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Sleep ★★★



Released: 12 July 2024

Director: Jason Yu

Starring: Jung Yu-Mi, Lee Sun-Kyun

Review By: Blake Simons

Things that go bump in the night in horror cinema tend to be unknowns. The fear, the suspense, the growing unease in these films stem from the mystery of the cause or source. But what if the thing going bump is very much known to you, what then? The question then becomes: why?

Jason Yu’s twisty debut feature Sleep takes this idea in simultaneously real and unreal directions, to devilishly charming and ultimately repellent ends.

A gradually unravelling relational chiller, Sleep’s central couple are disarmingly believable, Jung Yu-mi and Lee Sun-Kyun lending them a warm chemistry and charm. This is sadly the late Lee’s final film role, and his presence here is hearteningly gripping – the kind of performance that makes you sit up straight and focus your senses.

Which is exactly how Sleep opens. Hyeon-Soo (Lee Sun-kyun) sits bolt upright at the foot of their marital bed, Soo-jin (Jung Yu-mi) woken by his movements. He speaks. “Something’s inside”. At first the couple assume this utterance is in relation to the house, then merely a line reading from the TV show Hyeon-Soo is currently appearing in. But then Hyeon-Soo begins to exhibit strange behaviours when the lights go out for sleep, behaviours most unlike himself. Determined to return to a normal and peaceful bedtime the couple meet their newfound challenges head-on…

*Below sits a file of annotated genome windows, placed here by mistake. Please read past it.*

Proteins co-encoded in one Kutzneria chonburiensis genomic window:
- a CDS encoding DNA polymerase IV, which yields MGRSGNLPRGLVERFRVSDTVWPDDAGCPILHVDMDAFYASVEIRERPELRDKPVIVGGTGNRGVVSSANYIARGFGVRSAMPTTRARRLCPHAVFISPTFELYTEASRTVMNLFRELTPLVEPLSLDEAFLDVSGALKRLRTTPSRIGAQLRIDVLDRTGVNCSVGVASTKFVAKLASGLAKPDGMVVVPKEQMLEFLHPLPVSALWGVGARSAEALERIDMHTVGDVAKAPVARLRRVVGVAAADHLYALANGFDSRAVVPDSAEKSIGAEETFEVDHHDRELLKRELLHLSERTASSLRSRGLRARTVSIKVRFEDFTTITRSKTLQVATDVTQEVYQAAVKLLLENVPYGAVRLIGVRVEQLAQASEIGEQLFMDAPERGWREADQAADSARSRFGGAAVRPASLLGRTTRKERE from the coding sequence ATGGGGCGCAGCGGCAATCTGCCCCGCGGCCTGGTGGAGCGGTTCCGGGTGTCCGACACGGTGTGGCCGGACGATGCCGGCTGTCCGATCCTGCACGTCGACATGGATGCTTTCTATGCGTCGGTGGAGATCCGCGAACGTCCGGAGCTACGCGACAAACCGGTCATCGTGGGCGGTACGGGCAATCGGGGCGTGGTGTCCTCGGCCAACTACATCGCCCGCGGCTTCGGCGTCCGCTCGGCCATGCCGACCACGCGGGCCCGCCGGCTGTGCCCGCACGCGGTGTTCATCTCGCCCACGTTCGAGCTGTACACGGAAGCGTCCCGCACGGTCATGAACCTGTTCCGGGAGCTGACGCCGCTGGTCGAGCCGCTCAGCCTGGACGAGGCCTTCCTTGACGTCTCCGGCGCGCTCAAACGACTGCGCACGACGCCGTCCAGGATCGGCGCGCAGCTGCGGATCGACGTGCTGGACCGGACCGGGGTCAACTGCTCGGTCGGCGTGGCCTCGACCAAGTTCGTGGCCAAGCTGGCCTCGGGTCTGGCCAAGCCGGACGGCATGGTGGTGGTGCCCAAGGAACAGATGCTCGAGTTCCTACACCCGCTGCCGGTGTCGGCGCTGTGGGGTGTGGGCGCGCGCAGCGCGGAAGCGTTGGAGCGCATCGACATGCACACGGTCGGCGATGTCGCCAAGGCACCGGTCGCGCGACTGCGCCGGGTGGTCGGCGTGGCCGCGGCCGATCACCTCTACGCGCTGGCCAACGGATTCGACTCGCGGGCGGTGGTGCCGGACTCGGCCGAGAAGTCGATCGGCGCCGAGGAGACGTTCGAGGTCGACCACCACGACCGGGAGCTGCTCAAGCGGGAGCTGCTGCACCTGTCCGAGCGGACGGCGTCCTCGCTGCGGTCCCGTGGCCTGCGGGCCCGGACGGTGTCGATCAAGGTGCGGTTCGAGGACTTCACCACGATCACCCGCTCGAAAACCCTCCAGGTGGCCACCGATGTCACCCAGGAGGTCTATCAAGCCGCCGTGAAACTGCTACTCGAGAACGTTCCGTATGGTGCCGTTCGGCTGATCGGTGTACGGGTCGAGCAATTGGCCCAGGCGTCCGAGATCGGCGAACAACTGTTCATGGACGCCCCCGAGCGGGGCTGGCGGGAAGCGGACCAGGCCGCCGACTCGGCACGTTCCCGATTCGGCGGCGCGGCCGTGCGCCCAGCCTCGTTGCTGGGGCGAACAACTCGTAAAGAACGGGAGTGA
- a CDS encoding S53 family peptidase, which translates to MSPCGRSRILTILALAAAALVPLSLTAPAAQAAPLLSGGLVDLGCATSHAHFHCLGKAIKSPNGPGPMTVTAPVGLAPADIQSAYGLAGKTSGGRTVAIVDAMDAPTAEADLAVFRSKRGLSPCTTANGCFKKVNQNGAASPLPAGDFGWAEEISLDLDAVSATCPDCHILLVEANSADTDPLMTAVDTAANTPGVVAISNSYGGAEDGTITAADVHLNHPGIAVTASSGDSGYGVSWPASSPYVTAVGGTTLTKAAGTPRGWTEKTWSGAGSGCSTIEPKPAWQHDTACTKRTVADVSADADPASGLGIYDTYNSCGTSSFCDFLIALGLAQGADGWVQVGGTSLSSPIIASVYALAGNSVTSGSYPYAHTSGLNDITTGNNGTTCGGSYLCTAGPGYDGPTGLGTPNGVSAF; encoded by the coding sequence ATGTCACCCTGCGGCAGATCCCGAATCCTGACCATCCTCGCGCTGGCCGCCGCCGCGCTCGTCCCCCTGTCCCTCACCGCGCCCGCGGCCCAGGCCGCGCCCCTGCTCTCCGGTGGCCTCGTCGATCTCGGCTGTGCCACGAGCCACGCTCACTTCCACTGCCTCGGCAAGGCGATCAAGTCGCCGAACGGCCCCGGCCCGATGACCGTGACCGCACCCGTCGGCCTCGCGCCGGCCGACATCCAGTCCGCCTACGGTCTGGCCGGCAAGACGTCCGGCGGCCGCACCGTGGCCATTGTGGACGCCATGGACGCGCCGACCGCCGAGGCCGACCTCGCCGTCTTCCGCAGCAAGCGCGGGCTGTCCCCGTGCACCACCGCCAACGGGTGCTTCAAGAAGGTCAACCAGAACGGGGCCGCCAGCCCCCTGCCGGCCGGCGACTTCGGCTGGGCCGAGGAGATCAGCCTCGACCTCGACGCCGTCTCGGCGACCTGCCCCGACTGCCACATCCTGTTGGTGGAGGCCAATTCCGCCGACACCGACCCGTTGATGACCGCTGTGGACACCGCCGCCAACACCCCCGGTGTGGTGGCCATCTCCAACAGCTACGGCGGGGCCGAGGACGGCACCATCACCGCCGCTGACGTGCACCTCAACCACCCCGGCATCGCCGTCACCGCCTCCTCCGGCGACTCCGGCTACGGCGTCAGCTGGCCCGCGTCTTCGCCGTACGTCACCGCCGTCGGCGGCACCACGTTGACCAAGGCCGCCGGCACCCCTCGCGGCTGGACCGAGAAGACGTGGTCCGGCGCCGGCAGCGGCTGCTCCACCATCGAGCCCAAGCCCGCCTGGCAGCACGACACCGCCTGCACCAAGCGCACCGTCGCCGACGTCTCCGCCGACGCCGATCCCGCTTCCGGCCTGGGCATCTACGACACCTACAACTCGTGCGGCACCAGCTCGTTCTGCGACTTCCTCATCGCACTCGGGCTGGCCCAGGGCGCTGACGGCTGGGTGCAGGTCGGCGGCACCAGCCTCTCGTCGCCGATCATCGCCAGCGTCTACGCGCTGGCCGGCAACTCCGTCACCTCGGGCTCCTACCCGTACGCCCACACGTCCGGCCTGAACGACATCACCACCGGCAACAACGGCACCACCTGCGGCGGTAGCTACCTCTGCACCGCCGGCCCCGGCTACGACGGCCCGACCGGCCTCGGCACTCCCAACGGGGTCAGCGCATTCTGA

Sleep is probably not the film you’re expecting it to be. Examining relationship challenges, breakdown, and resolve through the device of potentially supernatural chronic illness is an ingenious twist on the home invasion concept. Yu has a killer slow-burn hook here, exploring it with admirable nuance and empathy for much of the film’s runtime.

South Korea is of course no stranger to warped domestic dramas, and with the international success of Bong Joon-ho’s Parasite it’s no wonder that Curzon have picked this up for UK distribution and slapped Bong’s ringing endorsement of the film on the marketing.

To view Sleep through the lens of Bong’s impact on canon does its own box of tricks a disservice, but the narrative unfolds with a familiar tightening grip, albeit with the addition of gonzo stylistic flourishes that recall recent Park Chan-Wook works. Whilst it feels lazy to compare a new director to two of the biggest Korean filmmakers of the present moment, they’re unavoidable reference points here. The sound design is also impeccable, accented by delightfully unsettling and playful violin stabs.

Unfortunately, it’s not all the stuff of dreams. The film does a refreshingly fantastic job at empathising and aligning with a female spousal and maternal perspective, so it’s beyond disappointing to see it reduce and betray that empathy and character depth in its later developments. Sleep is ultimately an unpleasant film, and to an extent that malice and discomfort is refreshing. However, when the third act of a film can be boiled down to the colloquialism ‘bitches be crazy?’, we’ve got a problem, and the addition of a question mark does nothing to absolve Yu’s film from repellent misogyny.

Sleep had me initially but lost me around an hour in. Perhaps I should buy an eye mask.

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